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A new COVID wave is accelerating across the U.S. with cases rising in almost every state. New daily cases are up by more than 50 percent from just two weeks ago, while COVID-related hospitalizations rose by 12 percent over the last week. This as the CDC signed off on Pfizer COVID boosters for children ages 5 to 11. White House COVID response director Dr. Ashish Jha joins Geoff Bennett to discuss.
New COVID Wave is accelerating across the country with cases rising in nearly every state. New daily cases are up by more than 50% from just two weeks ago, while COVID related hospitalizations rose by 12% over the last week. Meantime, the CDC has now signed off on Pfizer COVID boosters for five to 11-year-olds.
Joining us for more on all of this is White House COVID Response Director, Dr. Ashish Jha. It's great to have you with us.
Dr. Ashish Jha, White House Covid Response Coordinator:
Good evening. Thanks for having me here, Geoff.
And the White House said recently that there could be up to 100 million infections from the virus later this year. That's, of course, after the country marked 1 million deaths from this disease. Where are we in the life of this pandemic? In so many places, it feels like people have moved on. Is that a function of us learning to live with COVID? Or do you think we are becoming dangerously complacent?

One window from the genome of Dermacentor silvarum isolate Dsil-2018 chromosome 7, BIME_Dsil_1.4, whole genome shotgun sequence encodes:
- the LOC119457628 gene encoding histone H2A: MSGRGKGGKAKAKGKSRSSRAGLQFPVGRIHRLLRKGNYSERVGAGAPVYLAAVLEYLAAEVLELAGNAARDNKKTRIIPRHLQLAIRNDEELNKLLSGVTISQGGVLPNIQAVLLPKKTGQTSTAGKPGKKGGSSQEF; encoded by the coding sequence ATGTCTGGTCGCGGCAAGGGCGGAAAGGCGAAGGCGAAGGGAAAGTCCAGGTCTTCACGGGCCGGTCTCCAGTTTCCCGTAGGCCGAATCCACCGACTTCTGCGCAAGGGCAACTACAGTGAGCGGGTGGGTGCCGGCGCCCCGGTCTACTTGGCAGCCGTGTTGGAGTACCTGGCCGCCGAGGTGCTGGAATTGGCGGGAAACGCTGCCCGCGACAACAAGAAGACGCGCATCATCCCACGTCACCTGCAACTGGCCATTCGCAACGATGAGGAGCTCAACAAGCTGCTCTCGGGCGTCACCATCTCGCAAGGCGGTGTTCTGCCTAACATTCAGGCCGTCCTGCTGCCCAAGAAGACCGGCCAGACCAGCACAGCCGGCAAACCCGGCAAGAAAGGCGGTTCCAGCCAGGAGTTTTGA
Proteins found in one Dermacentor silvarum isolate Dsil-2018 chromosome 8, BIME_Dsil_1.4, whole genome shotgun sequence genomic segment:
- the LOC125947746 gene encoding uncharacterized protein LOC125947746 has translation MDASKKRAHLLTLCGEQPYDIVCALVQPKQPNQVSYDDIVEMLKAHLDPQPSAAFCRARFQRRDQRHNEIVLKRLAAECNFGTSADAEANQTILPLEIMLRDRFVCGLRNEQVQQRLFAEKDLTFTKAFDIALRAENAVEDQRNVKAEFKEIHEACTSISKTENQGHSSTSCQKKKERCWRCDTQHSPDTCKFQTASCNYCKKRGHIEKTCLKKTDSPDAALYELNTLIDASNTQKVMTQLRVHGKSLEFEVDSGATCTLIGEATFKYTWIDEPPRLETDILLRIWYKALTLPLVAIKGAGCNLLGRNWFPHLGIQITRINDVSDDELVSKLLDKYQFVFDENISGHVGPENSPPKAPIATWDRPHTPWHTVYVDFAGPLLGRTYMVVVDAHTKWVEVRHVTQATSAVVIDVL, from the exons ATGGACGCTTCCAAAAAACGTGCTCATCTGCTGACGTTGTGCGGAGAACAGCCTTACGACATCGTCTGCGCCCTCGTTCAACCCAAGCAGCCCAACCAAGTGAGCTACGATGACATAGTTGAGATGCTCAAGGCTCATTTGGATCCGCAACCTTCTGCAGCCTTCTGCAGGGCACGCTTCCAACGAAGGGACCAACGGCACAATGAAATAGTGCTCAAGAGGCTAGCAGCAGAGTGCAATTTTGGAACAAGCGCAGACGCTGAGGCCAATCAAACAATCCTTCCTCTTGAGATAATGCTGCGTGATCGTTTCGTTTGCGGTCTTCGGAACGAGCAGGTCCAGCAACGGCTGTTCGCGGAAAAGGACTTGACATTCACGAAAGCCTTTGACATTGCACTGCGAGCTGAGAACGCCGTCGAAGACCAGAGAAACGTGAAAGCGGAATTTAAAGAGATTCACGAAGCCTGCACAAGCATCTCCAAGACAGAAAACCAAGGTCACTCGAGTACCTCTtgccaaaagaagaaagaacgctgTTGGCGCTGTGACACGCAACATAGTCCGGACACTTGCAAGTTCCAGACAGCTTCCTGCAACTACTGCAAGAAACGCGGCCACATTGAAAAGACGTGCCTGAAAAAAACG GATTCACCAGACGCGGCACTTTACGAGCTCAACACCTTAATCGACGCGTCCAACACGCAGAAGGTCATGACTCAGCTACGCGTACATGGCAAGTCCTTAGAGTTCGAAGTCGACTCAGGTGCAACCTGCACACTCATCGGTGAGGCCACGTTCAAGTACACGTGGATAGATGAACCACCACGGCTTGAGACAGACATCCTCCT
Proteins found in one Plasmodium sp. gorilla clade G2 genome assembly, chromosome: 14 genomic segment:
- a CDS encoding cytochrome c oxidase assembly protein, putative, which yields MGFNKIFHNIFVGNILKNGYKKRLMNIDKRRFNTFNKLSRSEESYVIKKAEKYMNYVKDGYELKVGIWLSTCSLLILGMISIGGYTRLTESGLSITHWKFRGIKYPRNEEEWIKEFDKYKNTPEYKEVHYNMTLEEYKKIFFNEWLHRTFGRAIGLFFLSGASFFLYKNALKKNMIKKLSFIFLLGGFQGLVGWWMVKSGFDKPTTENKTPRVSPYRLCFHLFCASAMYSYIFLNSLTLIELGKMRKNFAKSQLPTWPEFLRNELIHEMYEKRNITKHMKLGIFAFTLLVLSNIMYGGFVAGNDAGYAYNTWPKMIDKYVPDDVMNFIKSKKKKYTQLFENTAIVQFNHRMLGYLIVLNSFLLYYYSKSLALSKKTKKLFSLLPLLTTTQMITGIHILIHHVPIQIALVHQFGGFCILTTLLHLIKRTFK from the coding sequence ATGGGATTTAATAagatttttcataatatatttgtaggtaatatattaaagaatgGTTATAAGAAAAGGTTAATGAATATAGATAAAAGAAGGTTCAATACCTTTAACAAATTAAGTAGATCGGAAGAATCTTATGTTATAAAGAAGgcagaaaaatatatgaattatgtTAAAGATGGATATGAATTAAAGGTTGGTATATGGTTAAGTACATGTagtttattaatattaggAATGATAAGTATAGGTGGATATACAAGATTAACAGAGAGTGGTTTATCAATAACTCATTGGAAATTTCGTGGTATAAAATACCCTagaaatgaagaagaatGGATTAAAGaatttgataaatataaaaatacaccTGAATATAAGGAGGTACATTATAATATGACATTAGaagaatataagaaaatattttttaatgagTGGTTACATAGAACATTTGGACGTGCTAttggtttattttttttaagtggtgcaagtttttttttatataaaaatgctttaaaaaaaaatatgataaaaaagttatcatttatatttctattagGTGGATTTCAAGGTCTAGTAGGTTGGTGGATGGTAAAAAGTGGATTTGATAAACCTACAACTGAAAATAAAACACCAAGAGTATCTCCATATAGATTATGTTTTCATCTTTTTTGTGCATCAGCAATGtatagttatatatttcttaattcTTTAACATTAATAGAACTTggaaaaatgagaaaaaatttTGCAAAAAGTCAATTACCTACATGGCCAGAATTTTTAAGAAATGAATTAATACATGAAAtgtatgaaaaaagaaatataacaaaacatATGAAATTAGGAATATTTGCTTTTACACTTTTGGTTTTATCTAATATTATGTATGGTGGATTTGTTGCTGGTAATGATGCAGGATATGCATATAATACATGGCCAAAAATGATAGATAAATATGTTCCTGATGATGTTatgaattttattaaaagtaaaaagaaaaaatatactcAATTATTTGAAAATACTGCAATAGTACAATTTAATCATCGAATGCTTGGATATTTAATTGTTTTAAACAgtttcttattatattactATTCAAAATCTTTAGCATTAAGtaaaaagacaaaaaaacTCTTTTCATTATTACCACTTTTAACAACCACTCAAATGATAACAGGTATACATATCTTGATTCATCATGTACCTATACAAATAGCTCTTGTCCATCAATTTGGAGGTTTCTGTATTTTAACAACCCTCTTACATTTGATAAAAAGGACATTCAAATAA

Dr. Ashish Jha:
Yeah. So Geoff, I think if we take a step back and look at where we are in this pandemic, obviously there's a lot of infections out there. Two years in I don't think anybody wants to hear that. It's frustrating. But we do have a lot of immunity that we have built up through — largely through vaccinations and through boosting, people are much, much better protected and so as infections are rising, we are seeing hospitalizations and deaths much lower than we did in previous instances where infections rose.
And you know, when I look out to the future, we have got to keep up with this. I mean, the virus is not done. We've got to keep on working on improving our vaccines, making sure we have enough treatments. I think complacency can get us into a lot of trouble. But if we stay active, we stay focused, continue to combat this virus, I think we can keep Americans safe.